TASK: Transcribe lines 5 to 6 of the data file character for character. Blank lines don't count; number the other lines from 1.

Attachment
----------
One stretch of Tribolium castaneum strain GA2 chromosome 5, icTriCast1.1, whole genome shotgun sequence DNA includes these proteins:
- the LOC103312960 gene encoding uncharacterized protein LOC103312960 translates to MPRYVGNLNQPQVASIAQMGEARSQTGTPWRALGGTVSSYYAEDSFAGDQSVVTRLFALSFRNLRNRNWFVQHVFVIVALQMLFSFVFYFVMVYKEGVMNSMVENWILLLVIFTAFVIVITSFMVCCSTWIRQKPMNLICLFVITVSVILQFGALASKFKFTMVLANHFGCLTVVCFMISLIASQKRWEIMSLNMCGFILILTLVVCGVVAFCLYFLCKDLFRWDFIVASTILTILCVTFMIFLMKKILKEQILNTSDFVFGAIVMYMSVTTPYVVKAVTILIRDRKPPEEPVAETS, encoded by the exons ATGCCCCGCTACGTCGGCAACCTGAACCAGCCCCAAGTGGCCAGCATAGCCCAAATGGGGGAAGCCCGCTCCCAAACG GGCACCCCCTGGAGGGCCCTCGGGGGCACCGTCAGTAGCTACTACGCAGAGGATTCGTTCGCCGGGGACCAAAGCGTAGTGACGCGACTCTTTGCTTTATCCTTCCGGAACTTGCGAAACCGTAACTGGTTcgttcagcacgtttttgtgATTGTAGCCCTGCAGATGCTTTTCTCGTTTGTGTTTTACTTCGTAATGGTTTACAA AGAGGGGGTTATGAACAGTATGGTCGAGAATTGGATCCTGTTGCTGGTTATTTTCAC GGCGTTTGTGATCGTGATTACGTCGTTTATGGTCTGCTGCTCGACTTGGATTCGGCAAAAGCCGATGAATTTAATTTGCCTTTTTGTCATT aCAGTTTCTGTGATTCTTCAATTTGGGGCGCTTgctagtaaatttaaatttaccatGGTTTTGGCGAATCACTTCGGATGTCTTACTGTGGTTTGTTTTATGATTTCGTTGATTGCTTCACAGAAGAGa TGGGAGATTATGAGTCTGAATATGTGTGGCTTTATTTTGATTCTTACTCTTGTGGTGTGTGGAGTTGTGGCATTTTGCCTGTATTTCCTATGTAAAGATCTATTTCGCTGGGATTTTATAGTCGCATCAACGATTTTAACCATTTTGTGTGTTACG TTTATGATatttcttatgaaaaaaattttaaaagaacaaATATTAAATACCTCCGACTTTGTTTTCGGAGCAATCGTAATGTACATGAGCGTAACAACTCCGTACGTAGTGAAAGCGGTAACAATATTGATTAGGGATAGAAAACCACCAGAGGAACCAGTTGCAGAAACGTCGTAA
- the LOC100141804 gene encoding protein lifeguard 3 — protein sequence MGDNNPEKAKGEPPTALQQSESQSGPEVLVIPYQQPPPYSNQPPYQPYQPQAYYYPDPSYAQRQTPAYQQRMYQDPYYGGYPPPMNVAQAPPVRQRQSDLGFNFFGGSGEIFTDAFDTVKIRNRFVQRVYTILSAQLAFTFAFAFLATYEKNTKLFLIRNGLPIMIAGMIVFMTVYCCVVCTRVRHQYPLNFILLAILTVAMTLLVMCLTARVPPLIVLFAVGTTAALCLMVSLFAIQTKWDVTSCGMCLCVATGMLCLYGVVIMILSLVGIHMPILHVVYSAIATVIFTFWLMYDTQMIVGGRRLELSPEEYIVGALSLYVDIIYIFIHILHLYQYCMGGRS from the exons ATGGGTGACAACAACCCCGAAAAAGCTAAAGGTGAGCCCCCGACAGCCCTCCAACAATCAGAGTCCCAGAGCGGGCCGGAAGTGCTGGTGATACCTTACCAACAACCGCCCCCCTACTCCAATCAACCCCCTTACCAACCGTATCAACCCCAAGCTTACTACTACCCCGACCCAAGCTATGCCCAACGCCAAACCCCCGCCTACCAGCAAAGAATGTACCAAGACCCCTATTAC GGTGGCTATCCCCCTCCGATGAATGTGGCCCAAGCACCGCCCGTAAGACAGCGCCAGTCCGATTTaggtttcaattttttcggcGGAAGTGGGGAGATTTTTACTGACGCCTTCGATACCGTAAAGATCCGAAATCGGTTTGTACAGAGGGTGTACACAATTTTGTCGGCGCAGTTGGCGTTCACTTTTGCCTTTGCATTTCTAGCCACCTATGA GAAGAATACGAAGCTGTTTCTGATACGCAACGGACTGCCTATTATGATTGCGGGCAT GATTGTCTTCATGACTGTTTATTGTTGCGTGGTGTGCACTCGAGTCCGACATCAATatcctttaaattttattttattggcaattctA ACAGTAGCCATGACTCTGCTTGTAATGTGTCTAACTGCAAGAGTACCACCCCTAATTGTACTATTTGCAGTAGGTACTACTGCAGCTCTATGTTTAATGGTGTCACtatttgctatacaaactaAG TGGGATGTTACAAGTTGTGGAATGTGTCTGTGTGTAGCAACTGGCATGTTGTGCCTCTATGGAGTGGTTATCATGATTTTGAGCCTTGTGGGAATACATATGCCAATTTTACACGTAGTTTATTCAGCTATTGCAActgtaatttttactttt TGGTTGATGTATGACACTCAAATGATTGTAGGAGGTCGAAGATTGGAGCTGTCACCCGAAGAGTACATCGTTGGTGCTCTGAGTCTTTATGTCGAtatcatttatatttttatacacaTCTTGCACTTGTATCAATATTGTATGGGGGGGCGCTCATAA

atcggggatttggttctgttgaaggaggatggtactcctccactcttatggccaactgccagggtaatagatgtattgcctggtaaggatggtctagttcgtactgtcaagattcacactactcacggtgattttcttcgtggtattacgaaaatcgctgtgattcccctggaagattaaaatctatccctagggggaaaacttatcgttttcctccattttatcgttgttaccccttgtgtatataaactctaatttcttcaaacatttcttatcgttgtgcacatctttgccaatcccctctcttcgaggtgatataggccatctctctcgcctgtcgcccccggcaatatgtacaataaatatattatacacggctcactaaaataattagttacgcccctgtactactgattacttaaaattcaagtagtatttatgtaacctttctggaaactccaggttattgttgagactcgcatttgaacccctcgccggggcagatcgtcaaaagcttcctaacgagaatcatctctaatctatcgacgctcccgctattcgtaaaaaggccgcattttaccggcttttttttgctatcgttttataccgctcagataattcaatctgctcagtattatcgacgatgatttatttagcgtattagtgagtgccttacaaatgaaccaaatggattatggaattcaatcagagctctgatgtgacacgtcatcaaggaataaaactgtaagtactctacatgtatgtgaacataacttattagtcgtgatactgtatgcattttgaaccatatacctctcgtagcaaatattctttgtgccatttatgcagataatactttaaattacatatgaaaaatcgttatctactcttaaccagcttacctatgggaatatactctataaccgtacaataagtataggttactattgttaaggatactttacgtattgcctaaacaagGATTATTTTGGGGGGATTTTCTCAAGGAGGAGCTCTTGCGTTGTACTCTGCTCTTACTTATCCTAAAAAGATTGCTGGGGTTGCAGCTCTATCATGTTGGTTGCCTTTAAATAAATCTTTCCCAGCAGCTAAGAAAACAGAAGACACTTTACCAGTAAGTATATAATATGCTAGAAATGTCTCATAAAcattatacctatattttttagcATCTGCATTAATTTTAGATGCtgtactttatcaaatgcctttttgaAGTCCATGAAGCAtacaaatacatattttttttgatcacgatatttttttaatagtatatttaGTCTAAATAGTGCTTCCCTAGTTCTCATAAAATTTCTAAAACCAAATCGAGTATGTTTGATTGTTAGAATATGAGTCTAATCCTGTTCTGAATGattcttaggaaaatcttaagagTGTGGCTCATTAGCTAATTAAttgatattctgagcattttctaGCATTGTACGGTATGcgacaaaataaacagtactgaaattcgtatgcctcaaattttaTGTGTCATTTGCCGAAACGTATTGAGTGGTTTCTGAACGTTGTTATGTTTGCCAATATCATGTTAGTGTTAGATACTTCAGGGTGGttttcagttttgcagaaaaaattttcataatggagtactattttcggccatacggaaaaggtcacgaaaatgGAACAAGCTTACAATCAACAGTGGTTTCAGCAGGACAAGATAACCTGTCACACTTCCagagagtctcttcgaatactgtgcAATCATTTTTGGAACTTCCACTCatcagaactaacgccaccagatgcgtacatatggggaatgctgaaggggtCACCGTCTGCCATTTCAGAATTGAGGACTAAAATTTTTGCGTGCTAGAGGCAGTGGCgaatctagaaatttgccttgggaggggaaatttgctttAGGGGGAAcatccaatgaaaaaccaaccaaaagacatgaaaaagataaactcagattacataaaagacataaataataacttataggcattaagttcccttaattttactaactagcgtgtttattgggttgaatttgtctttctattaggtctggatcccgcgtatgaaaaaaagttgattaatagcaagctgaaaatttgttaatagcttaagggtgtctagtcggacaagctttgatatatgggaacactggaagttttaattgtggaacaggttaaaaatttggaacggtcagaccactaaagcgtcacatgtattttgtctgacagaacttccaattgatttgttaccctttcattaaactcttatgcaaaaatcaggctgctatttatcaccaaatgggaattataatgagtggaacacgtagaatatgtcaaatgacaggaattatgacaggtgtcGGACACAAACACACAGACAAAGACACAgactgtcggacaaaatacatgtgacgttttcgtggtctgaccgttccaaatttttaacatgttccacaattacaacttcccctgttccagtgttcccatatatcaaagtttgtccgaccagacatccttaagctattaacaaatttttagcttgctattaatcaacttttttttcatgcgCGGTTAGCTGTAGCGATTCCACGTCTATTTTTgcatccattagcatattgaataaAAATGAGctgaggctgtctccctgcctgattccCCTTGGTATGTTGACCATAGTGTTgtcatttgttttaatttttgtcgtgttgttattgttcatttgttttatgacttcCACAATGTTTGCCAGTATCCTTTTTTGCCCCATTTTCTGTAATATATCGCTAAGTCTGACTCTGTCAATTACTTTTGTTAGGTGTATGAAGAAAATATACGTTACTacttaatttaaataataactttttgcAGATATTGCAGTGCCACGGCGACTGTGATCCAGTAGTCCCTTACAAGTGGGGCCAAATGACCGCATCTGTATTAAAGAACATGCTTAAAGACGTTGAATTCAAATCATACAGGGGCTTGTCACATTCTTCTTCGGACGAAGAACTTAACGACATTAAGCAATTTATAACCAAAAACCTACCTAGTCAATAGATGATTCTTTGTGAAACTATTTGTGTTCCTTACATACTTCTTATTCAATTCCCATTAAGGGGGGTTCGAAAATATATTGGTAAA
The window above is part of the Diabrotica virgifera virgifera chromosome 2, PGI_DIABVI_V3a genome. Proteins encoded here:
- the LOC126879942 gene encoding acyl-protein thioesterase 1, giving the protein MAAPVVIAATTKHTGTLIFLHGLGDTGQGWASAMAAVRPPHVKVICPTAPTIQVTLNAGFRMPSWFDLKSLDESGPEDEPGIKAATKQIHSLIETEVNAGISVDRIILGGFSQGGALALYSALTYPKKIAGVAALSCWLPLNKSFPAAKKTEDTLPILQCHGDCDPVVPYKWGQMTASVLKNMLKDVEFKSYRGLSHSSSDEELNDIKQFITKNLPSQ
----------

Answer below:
The window above is part of the Diabrotica virgifera virgifera chromosome 2, PGI_DIABVI_V3a genome. Proteins encoded here:
- the LOC126879942 gene encoding acyl-protein thioesterase 1, giving the protein MAAPVVIAATTKHTGTLIFLHGLGDTGQGWASAMAAVRPPHVKVICPTAPTIQVTLNAGFRMPSWFDLKSLDESGPEDEPGIKAATKQIHSLIETEVNAGISVDRIILGGFSQGGALALYSALTYPKKIAGVAALSCWLPLNKSFPAAKKTEDTLPILQCHGDCDPVVPYKWGQMTASVLKNMLKDVEFKSYRGLSHSSSDEELNDIKQFITKNLPSQ